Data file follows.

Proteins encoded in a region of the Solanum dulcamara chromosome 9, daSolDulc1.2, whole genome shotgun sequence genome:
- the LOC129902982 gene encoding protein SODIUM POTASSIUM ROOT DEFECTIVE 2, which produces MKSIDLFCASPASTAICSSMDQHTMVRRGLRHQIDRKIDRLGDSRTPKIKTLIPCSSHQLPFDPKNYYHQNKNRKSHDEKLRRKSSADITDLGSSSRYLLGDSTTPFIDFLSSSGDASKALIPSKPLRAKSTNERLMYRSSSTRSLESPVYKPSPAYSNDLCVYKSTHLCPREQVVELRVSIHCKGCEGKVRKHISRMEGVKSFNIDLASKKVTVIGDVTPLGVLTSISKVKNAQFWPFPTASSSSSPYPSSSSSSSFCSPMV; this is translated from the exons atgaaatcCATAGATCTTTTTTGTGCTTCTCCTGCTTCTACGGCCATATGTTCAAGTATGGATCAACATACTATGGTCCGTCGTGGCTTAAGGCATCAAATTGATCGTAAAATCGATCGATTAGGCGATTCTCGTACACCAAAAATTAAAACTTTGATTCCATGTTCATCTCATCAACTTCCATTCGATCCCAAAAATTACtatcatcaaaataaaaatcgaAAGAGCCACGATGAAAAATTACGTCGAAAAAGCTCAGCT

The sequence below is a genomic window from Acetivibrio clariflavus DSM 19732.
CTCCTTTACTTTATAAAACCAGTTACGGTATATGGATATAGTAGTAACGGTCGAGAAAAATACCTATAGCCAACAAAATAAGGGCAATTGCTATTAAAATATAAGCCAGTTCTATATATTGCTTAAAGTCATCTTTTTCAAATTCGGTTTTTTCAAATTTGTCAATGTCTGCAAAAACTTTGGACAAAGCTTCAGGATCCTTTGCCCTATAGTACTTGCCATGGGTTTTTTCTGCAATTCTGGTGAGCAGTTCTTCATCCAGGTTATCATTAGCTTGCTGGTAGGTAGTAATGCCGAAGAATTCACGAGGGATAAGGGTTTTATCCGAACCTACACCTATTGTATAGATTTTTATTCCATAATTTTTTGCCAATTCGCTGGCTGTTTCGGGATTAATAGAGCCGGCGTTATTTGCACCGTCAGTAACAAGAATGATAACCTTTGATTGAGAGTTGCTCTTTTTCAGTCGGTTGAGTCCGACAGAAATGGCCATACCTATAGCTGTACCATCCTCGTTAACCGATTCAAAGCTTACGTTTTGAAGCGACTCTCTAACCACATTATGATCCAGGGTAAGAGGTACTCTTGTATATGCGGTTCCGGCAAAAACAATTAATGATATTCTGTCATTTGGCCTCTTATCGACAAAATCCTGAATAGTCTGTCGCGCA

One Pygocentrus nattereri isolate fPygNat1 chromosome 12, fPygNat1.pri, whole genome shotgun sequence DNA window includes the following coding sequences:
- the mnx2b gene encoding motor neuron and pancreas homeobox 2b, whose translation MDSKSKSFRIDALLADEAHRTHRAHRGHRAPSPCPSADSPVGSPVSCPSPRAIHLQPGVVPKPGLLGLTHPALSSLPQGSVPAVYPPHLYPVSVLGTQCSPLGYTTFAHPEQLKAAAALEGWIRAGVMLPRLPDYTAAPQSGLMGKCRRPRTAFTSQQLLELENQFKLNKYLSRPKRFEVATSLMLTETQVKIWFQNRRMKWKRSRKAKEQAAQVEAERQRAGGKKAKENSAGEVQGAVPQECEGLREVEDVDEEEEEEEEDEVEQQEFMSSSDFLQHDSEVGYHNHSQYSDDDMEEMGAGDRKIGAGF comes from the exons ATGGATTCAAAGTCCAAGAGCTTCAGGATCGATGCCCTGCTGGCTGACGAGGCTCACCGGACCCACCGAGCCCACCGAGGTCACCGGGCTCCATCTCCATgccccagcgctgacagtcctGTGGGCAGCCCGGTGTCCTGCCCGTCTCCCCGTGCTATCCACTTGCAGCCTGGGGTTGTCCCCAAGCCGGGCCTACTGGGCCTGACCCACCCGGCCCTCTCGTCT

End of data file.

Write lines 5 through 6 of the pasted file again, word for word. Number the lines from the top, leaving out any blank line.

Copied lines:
One Pygocentrus nattereri isolate fPygNat1 chromosome 12, fPygNat1.pri, whole genome shotgun sequence DNA window includes the following coding sequences:
- the mnx2b gene encoding motor neuron and pancreas homeobox 2b, whose translation MDSKSKSFRIDALLADEAHRTHRAHRGHRAPSPCPSADSPVGSPVSCPSPRAIHLQPGVVPKPGLLGLTHPALSSLPQGSVPAVYPPHLYPVSVLGTQCSPLGYTTFAHPEQLKAAAALEGWIRAGVMLPRLPDYTAAPQSGLMGKCRRPRTAFTSQQLLELENQFKLNKYLSRPKRFEVATSLMLTETQVKIWFQNRRMKWKRSRKAKEQAAQVEAERQRAGGKKAKENSAGEVQGAVPQECEGLREVEDVDEEEEEEEEDEVEQQEFMSSSDFLQHDSEVGYHNHSQYSDDDMEEMGAGDRKIGAGF comes from the exons ATGGATTCAAAGTCCAAGAGCTTCAGGATCGATGCCCTGCTGGCTGACGAGGCTCACCGGACCCACCGAGCCCACCGAGGTCACCGGGCTCCATCTCCATgccccagcgctgacagtcctGTGGGCAGCCCGGTGTCCTGCCCGTCTCCCCGTGCTATCCACTTGCAGCCTGGGGTTGTCCCCAAGCCGGGCCTACTGGGCCTGACCCACCCGGCCCTCTCGTCT